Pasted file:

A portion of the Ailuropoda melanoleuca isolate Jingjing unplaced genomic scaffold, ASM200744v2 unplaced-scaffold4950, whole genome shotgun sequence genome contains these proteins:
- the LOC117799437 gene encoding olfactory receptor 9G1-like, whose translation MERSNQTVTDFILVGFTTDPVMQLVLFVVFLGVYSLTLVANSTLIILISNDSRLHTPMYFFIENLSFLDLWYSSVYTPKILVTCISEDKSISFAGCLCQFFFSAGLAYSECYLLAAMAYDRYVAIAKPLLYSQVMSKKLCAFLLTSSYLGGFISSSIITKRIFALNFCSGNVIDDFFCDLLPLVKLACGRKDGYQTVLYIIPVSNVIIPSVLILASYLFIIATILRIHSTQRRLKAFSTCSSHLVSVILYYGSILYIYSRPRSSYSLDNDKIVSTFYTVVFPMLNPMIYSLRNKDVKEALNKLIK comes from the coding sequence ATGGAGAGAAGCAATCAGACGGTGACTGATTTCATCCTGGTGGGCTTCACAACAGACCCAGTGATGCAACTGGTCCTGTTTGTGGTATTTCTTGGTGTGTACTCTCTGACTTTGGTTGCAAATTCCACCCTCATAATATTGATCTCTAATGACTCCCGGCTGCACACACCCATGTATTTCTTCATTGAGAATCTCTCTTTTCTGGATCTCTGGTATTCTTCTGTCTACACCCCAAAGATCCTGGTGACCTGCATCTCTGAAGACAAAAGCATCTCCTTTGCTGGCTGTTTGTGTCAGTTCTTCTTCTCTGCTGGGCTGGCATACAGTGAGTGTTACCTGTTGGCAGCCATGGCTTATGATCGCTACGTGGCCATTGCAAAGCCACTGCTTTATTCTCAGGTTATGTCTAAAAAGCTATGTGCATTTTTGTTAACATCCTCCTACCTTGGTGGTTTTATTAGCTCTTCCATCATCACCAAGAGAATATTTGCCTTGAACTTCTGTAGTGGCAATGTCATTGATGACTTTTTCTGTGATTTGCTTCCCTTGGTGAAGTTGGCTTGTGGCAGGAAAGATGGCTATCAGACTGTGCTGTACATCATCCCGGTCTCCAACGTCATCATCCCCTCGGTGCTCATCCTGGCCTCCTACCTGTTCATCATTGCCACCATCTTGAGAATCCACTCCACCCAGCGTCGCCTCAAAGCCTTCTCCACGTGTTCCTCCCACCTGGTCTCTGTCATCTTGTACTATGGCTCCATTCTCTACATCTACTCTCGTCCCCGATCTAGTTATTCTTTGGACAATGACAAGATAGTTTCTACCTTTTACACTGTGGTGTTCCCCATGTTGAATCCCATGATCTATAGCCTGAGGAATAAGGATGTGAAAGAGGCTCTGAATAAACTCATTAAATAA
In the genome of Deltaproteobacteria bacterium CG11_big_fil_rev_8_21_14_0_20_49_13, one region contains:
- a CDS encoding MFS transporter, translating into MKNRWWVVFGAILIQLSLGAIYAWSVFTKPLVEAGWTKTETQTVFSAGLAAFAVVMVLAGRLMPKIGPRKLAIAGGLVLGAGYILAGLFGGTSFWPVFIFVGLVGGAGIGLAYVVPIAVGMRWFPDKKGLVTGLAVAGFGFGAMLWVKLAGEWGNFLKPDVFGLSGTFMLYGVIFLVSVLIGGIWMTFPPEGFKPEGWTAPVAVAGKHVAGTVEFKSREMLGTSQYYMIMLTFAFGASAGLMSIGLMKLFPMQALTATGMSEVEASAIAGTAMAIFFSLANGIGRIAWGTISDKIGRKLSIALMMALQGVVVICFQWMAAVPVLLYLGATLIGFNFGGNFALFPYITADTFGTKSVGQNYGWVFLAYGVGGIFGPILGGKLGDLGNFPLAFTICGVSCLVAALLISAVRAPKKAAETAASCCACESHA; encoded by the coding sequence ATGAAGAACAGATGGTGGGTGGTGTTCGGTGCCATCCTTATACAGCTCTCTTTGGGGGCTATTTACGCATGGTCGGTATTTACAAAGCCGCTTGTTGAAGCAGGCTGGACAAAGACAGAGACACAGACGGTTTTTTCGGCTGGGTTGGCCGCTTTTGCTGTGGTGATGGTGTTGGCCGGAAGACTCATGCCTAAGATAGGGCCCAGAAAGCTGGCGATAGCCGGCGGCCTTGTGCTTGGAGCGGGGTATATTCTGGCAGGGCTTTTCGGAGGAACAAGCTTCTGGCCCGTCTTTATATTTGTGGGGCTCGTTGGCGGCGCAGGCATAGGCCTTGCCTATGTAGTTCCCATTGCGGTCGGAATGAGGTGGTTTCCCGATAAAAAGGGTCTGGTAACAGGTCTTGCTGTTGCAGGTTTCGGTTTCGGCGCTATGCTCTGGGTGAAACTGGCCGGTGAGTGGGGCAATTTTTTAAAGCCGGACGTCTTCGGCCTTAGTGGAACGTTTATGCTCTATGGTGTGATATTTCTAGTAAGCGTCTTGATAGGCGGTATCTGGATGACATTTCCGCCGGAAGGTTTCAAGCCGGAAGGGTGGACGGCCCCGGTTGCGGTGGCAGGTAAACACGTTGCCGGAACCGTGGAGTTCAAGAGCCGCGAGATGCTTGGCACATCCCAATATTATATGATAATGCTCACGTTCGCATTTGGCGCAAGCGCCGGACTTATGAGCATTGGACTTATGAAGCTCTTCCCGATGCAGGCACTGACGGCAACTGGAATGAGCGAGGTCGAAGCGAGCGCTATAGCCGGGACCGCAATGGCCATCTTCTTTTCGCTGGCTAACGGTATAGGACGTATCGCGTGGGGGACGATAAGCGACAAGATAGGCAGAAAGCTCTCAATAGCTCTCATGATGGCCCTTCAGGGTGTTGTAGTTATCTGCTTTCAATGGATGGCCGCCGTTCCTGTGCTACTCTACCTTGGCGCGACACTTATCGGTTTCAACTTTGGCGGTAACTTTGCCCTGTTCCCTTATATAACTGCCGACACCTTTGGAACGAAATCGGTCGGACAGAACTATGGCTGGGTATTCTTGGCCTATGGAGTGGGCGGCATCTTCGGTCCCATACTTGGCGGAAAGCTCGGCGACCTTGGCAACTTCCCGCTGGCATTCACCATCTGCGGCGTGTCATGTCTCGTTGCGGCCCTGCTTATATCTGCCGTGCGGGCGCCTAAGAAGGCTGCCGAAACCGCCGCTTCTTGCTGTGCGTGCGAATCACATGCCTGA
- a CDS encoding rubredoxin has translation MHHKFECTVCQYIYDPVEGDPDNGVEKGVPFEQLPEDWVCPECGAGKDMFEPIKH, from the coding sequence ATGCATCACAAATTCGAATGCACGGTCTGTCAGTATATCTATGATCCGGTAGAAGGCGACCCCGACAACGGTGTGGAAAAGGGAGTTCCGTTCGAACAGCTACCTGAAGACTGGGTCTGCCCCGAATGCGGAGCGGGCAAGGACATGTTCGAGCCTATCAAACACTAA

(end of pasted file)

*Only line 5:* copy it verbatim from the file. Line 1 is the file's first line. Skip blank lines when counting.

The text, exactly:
- a CDS encoding rubredoxin has translation MHHKFECTVCQYIYDPVEGDPDNGVEKGVPFEQLPEDWVCPECGAGKDMFEPIKH, from the coding sequence ATGCATCACAAATTCGAATGCACGGTCTGTCAGTATATCTATGATCCGGTAGAAGGCGACCCCGACAACGGTGTGGAAAAGGGAGTTCCGTTCGAACAGCTACCTGAAGACTGGGTCTGCCCCGAATGCGGAGCGGGCAAGGACATGTTCGAGCCTATCAAACACTAA